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Lawrence Raab

Lawrence Raab is the author of six collections of poetry, including The Probable World (Penguin, 2000), What We Don’t Know About Each Other (Penguin, 1993), a winner of the National Poetry Series and a finalist for the National Book Award, and Visible Signs: New and Selected Poems (Penguin, 2003). He has also published a chapbook of collaborative poems with Stephen Dunn, Winter at the Caspian Sea (Palanquin Press, 1999). His poems have appeared in several editions of The Best American Poetry, in Czeslaw Milosz’s A Book of Luminous Things, and in Garrison Keillor’s Good Poems. He teaches literature and writing at Williams College.


Daily Life

Winter 1994 | Poetry

We knew the rat in the crawlspace
was chewing on something essential.
But who'd go down to set the traps?
The house was ours—wasn't it my duty
to protect it?

The Uses of Nostalgia

Winter 1994 | Poetry

Twenty years ago there was a life for each of us
to turn away from
or embrace. A song returns to remind me
of what I must have felt,
and when it's over, I play it back again.

Ghost Stories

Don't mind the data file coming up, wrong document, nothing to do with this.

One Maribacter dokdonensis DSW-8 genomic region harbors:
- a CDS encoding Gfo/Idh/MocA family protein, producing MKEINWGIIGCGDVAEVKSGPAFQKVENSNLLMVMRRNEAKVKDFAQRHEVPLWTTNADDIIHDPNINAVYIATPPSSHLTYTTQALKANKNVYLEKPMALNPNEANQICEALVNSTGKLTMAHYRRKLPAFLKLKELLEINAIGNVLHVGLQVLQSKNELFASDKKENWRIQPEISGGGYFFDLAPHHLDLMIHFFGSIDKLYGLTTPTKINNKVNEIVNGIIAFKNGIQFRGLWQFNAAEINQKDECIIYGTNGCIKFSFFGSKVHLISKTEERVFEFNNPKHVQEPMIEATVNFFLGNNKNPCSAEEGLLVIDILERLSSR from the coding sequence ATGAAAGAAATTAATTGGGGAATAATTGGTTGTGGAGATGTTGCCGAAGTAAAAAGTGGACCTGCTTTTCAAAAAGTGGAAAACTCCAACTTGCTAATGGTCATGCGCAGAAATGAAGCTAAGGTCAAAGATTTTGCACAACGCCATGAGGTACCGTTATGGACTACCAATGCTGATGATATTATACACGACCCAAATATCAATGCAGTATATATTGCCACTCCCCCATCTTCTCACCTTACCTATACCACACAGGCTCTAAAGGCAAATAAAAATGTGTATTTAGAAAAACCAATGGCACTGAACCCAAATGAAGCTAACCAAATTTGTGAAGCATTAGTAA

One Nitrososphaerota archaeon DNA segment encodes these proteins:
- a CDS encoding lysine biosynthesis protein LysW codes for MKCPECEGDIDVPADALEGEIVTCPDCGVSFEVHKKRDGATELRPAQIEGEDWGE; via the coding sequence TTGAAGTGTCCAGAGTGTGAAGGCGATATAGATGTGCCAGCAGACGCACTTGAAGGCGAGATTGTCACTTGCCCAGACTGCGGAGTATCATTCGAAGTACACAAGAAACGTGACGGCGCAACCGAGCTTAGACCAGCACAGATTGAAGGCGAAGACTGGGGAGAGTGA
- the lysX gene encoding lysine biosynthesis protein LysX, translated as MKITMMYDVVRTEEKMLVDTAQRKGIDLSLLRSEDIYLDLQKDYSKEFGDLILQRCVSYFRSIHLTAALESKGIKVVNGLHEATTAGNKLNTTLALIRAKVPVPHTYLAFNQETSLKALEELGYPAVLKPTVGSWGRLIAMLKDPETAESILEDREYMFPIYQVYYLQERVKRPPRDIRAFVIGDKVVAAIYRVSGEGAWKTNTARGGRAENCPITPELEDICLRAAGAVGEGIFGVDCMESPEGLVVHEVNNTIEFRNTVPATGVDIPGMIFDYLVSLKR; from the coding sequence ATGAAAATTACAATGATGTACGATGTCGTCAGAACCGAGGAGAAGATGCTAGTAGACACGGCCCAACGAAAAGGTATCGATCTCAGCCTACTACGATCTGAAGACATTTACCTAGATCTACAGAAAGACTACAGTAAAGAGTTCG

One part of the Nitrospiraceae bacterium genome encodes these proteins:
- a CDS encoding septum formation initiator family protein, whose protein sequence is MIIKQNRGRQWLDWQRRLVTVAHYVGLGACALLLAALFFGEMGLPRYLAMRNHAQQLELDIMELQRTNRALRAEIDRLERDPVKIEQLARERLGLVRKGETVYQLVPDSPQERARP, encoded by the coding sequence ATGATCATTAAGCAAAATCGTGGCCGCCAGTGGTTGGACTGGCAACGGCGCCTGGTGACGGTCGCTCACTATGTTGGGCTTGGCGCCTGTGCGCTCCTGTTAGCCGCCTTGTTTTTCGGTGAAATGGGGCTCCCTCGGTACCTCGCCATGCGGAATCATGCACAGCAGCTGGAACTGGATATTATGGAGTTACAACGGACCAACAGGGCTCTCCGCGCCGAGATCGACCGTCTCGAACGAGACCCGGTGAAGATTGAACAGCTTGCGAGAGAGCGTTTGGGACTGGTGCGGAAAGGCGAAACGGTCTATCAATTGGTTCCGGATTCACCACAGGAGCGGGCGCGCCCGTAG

Autumn 1990 | Poetry

Out of a patch of fog, or the branches
of a broken tree, or as a light
suddenly aglow on the ceiling—
they assemble themselves, and briefly appear.

Something Sensible About Desire

Autumn 1990 | Poetry

If we agree that the truth is never
  only what we want to believe,
the urgent arguments of desire

still have the body's weight behind them,
 the weight of the bully who tells you
what to say and then makes sure you mean it.

A Night’s Museum

Autumn 1977 | Poetry

William Blake saw an angel
sitting in a tree. Blondin crossed Niagara
on a cable. And Maria Taglioni
for a Russian highwayman
danced on a panther's skin spread over the snow
in 1855.

The Invisible Hand

Winter 2003 | Poetry

No, I just can't write today, I said
to myself, sprawling on the couch, my mind
an open invitation to sleep, when there it was:
The Invisible Hand. A title. Having arrived
unbidden, it felt like inspiration,


Winter 2003 | Poetry

The poem that argues successfully against death
finds its place in the book you can buy
in stores that do not sell poetry.


Summer 1999 | Poetry

I can't remember how old I was,
but I used to stand in front
of the bathroom mirror, trying to imagine
what it would be like to be dead.

The Night Sky

Summer 1999 | Poetry

In the book you've been reading
it's the end of the season.
The shades have been drawn
in that house by the lake,

and a woman is standing
alone on the porch. 

Big Ideas

Summer 1999 | Poetry

I read the papers and think about hatred:
and the way ideas, especially big ideas,
look more and more like excuses for hatred.